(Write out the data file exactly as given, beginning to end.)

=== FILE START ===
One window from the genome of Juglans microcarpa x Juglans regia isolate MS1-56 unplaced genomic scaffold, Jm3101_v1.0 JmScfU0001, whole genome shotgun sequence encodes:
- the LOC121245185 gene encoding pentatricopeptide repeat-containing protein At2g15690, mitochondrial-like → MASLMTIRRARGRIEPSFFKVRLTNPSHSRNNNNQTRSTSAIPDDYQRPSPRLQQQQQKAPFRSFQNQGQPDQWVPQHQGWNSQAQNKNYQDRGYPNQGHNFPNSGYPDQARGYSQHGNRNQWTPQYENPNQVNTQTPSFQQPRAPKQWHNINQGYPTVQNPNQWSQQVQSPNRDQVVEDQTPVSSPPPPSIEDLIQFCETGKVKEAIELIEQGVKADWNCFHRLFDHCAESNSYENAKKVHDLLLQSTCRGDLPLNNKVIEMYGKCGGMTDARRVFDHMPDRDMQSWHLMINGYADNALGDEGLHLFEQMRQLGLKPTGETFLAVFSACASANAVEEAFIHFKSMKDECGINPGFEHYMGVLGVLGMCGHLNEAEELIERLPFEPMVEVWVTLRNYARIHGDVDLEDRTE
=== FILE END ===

One window from the genome of Juglans microcarpa x Juglans regia isolate MS1-56 unplaced genomic scaffold, Jm3101_v1.0 JmScfU0001, whole genome shotgun sequence encodes:
- the LOC121245185 gene encoding pentatricopeptide repeat-containing protein At2g15690, mitochondrial-like → MASLMTIRRARGRIEPSFFKVRLTNPSHSRNNNNQTRSTSAIPDDYQRPSPRLQQQQQKAPFRSFQNQGQPDQWVPQHQGWNSQAQNKNYQDRGYPNQGHNFPNSGYPDQARGYSQHGNRNQWTPQYENPNQVNTQTPSFQQPRAPKQWHNINQGYPTVQNPNQWSQQVQSPNRDQVVEDQTPVSSPPPPSIEDLIQFCETGKVKEAIELIEQGVKADWNCFHRLFDHCAESNSYENAKKVHDLLLQSTCRGDLPLNNKVIEMYGKCGGMTDARRVFDHMPDRDMQSWHLMINGYADNALGDEGLHLFEQMRQLGLKPTGETFLAVFSACASANAVEEAFIHFKSMKDECGINPGFEHYMGVLGVLGMCGHLNEAEELIERLPFEPMVEVWVTLRNYARIHGDVDLEDRTE